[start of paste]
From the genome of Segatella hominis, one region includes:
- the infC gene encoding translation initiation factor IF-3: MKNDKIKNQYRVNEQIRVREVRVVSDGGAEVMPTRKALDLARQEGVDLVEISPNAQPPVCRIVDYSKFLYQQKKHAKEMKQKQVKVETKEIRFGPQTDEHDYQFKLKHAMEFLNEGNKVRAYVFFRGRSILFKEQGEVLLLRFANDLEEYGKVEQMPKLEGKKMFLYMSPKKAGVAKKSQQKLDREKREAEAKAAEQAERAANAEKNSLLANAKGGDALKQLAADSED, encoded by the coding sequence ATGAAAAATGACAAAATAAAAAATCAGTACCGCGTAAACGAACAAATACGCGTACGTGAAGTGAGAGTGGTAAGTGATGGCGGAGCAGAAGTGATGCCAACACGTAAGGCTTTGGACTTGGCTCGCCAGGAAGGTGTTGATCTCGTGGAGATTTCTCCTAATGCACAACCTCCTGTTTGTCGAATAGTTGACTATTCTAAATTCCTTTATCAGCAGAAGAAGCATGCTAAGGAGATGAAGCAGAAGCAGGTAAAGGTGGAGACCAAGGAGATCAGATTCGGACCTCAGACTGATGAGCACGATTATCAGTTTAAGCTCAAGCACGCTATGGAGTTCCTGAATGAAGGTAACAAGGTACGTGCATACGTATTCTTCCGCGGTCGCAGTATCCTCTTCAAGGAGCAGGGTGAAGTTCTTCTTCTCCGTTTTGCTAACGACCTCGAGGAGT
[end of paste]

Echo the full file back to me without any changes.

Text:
From the genome of Segatella hominis, one region includes:
- the infC gene encoding translation initiation factor IF-3: MKNDKIKNQYRVNEQIRVREVRVVSDGGAEVMPTRKALDLARQEGVDLVEISPNAQPPVCRIVDYSKFLYQQKKHAKEMKQKQVKVETKEIRFGPQTDEHDYQFKLKHAMEFLNEGNKVRAYVFFRGRSILFKEQGEVLLLRFANDLEEYGKVEQMPKLEGKKMFLYMSPKKAGVAKKSQQKLDREKREAEAKAAEQAERAANAEKNSLLANAKGGDALKQLAADSED, encoded by the coding sequence ATGAAAAATGACAAAATAAAAAATCAGTACCGCGTAAACGAACAAATACGCGTACGTGAAGTGAGAGTGGTAAGTGATGGCGGAGCAGAAGTGATGCCAACACGTAAGGCTTTGGACTTGGCTCGCCAGGAAGGTGTTGATCTCGTGGAGATTTCTCCTAATGCACAACCTCCTGTTTGTCGAATAGTTGACTATTCTAAATTCCTTTATCAGCAGAAGAAGCATGCTAAGGAGATGAAGCAGAAGCAGGTAAAGGTGGAGACCAAGGAGATCAGATTCGGACCTCAGACTGATGAGCACGATTATCAGTTTAAGCTCAAGCACGCTATGGAGTTCCTGAATGAAGGTAACAAGGTACGTGCATACGTATTCTTCCGCGGTCGCAGTATCCTCTTCAAGGAGCAGGGTGAAGTTCTTCTTCTCCGTTTTGCTAACGACCTCGAGGAGT